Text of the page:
We read a ton about Iceland before we left and still were not 100% prepared. So we made a list of what you might not find online.
Iceland – what to know before you go…
The speed limit is 90 kilometers (56 miles) an hour and is enforced by cameras. If you plan to do the golden circle you will have to do it at 90 kilometers an hour. So if you plan to do it in a few days you will be spending a lot of time in the car. We had planned to do it in four nights and changed our mind. We would recommend a minimum of 7 nights preferable 10. (We asked about the speed limit and were told to adhere to the 90 or we will end up getting a speeding ticket in the mail)
It is very expensive for food, beverages, and souvenirs. This is not an understatement. We have traveled to many places and to date this is the most expensive country we have visited. I did not care for the local beer so I bought a Corona at a local bar and it was $11 US dollars. My husband ordered 2 eggs, toast, and 3 strips of bacon and it was $20 US dollars. You must purchase beer and wine from a liquor store (groceries stores do not sell) and the prices are better than bars but still very expensive. Even shopping in the local Bonus we found food prices outrageous.
English is very common. If you are worried about a language barrier – don’t be. Pretty much everyone we spoke to spoke English. It is very common to meet people who are on holiday from England. Especially in Reykjavík Icelanders spoke English very fluently.
Parking in Reykjavik can be expensive: You can park on the streets in Reykjavik but you must pay from 9am until 6pm. Outside of those hours parking is free. You pay at a parking meter and if you don’t you will get a ticket.
Outside of Reykjavik most towns are quite small. Vik was one of the towns that looked much larger on the map than it was in actual person.
Icelanders are extremely friendly. Everyone we met was wonderful. It is not uncommon to find expats in Reykjavik.
Credit is widely accepted. Everywhere we went people were paying with their cards, even in the smaller bars. If you are just drinking most bars expect payment at the time of service.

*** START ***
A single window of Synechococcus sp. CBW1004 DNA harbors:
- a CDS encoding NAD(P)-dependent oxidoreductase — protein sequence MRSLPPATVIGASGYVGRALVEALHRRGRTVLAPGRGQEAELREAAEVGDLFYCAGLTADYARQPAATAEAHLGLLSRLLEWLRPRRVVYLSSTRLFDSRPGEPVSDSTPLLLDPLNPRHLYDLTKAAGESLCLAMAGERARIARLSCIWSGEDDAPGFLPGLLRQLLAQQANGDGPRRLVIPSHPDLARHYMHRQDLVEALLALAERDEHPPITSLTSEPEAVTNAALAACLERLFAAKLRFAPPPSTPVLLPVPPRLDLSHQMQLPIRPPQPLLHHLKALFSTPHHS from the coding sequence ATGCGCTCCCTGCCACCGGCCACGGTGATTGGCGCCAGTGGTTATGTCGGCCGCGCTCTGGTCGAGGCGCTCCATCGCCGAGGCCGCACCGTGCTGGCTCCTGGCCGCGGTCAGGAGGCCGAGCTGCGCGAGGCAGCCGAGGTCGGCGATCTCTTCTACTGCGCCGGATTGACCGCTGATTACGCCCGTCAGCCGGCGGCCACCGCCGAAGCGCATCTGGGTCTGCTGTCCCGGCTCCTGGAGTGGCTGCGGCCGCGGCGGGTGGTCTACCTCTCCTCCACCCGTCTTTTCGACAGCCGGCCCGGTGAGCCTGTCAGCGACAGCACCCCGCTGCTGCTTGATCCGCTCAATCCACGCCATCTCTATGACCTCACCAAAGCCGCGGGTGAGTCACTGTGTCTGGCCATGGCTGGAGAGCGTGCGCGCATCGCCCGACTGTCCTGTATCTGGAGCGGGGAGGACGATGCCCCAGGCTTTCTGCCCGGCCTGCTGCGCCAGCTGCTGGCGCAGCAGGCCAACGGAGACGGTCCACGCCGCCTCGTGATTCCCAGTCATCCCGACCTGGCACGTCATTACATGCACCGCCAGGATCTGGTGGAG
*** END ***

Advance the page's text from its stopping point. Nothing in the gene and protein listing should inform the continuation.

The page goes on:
Hot dog is a must try. I more so than my husband love hot dogs. I always considered myself a hot dog connoisseur. On our last night in Reykjavik we decided to try one. We asked a local to suggest the best spot. It was AMAZING. French Fried Onions are considered a regular topping. It was heaven in our mouth.
Shop the duty free when you get off the plane. Hit the duty free shop on the way out of the airport – you won’t even need your passport to pick up beer, wine, or liquor. It is very affordable compared to prices once you leave the airport. The airport is small for servicing the largest city in Iceland. You will find the duty free after your arrival gate and before the exit.
Trees are scarce in Iceland. Once we landed we picked up our rental car and drove to Blondous which is about a 3.5 hour drive. We saw very few trees and found it odd. When we asked we were told that they burned all the trees to heat their homes and most trees were still very young. Icelandic joke – What do you do if you get lost in a forest in Iceland?? Answer: Stand Up.
Take a coat. Even in the warmer months the weather can change quickly. Take a warm coat. If your coat doesn’t have a hood then don’t forget your umbrella.
Car rental is inexpensive and they drive on the right hand side of the road. Even though food, beverages, and other items were extremely expensive car rental was inexpensive. We paid $140 US for 5 days for an economy car. We opted for an economy car because of petro prices. Petro prices were close to $2 US dollars a liter. So around $7 US a gallon.
Most bars in Reykjavik do not sell food. If you are hungry grab something to eat before you start drinking. Another option is to bring something to the bar. Most did not seem to mind outside food.
Smoking in Iceland. All places are non smoking and very few provide a smoking area. In Reykjavik the Irish Pub the Dubliner did provide a patio. Only a small section of the patio was covered. There were no heat lamps. Smoking on the street was fine.
Request a VAT refund form when shopping. They will not ask you if you need a VAT refund form. If you are spending more than 6,000 (about $60.00 US) then request a VAT refund form. Here is a great link. KEF Vat Refund Information
You can do Iceland on a budget if you shop the duty free, buy your food at the local market, and stay at campgrounds or cottages.
Note: They say you do not have to tip in Iceland but they are very appreciative when you do. We usually left 10% or the change left after paying.
#Iceland #waterfalls #travelingmovesme